Those times that the impostors are louder, are when a special effort is required, by listening, understanding and talking to them, but every time it gets a little bit easier. I personally have many other examples when I felt like other impostors, but those are…well…another story.
I have recently watched a video from PBS space time that got me thinking: if we were to have a time machine, how would we test it? I’ve seen a lot of “how would you test X” type of questions in interviews, but I don’t think I’ve ever seen this one before (I am not trying to give you ideas for interview questions!)
It’s not rocket science… it’s rocking testing science!
I couldn’t help but compare it firstly to a spaceflight, so I started wondering: how do they test spacecrafts? And what better one than Apollo 11 to start with? If only we had a time machine for getting its source code… Yes, I have been looking at Assembly code trying to make sense of potential testing routines, like this one… and… guess what I found there?
This section of the code is checking the Gimbal lock of the accelerometers! Do you remember the concept from my last post? Maybe I just have a case of Baader-Meinhof, but I do feel Gimbal lock is an important concept to learn, so check it out.
Testing in Assembly was not as ‘easy’ as nowadays (for example, macros does not seem to be a thing that I could find in the Apollo11 programming syntax). Do not expect a page object model or a library with tests or testing functions. Nor common methods for before and after tests. Actually, don’t expect any sort of OOP, to start with.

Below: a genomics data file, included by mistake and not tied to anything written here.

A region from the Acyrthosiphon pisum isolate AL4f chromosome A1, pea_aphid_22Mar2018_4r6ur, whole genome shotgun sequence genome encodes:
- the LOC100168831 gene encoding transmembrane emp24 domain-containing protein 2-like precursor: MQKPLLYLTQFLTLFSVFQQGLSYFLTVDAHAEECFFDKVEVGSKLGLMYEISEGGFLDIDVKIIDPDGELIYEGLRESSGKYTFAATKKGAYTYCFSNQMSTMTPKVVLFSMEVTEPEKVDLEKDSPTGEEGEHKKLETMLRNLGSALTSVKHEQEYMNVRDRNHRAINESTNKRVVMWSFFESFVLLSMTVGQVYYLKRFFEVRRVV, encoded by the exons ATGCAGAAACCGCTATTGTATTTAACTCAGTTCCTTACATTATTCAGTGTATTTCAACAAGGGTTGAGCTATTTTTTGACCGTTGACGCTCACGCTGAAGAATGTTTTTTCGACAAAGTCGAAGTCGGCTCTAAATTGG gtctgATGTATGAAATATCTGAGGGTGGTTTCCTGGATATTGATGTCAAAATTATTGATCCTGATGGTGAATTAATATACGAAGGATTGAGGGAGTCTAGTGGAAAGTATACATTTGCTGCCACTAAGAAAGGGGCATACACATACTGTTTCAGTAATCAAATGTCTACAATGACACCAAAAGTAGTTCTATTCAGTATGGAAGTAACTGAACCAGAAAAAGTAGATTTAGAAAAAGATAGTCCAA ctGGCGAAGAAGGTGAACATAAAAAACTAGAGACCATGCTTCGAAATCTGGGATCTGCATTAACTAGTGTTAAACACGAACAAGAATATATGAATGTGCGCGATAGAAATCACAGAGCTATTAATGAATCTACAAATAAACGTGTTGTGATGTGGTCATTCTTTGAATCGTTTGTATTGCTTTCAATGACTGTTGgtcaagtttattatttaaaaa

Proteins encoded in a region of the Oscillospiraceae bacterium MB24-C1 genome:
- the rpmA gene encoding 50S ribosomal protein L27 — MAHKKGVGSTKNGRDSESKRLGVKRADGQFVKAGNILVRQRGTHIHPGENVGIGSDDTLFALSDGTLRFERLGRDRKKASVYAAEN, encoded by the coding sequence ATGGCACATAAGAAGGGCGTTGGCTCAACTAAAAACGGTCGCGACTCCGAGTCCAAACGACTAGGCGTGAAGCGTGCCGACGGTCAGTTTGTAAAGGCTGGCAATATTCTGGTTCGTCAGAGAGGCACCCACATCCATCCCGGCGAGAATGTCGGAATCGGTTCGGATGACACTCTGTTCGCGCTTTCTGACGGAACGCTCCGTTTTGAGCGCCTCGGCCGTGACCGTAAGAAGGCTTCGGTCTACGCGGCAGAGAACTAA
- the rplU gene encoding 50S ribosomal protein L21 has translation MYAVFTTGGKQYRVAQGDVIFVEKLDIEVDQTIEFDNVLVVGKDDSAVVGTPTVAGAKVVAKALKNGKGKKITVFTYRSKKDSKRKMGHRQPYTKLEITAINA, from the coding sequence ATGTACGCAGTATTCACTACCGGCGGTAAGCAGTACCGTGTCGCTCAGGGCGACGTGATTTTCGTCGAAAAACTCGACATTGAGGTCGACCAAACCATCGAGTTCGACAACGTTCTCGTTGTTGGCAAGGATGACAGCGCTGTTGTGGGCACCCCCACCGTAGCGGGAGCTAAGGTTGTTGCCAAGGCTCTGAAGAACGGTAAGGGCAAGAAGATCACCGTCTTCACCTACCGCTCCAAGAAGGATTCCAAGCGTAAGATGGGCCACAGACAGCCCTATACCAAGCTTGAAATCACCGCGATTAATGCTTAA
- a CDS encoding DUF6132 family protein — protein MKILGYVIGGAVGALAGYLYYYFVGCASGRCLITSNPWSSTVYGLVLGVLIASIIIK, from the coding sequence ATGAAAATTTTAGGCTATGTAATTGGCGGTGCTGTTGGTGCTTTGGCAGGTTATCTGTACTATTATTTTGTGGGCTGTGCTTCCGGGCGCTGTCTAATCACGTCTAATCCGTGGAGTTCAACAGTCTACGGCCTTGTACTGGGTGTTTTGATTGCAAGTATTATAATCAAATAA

In my search I could find some files with tests on them, but they are mostly for stressing the hardware by sending signals to the different devices and recovering from bad statuses. Also, spacecrafts might need to check correctness of bits to make sure there are no catastrophic arithmetic errors.
Time traveling tests
Imagine we have covered the unit and integration tests for both hardware and most of the software for our machine that could potentially match any currently existing ones. What are the specific cases we should cover for our time machine? The logical cases to think of: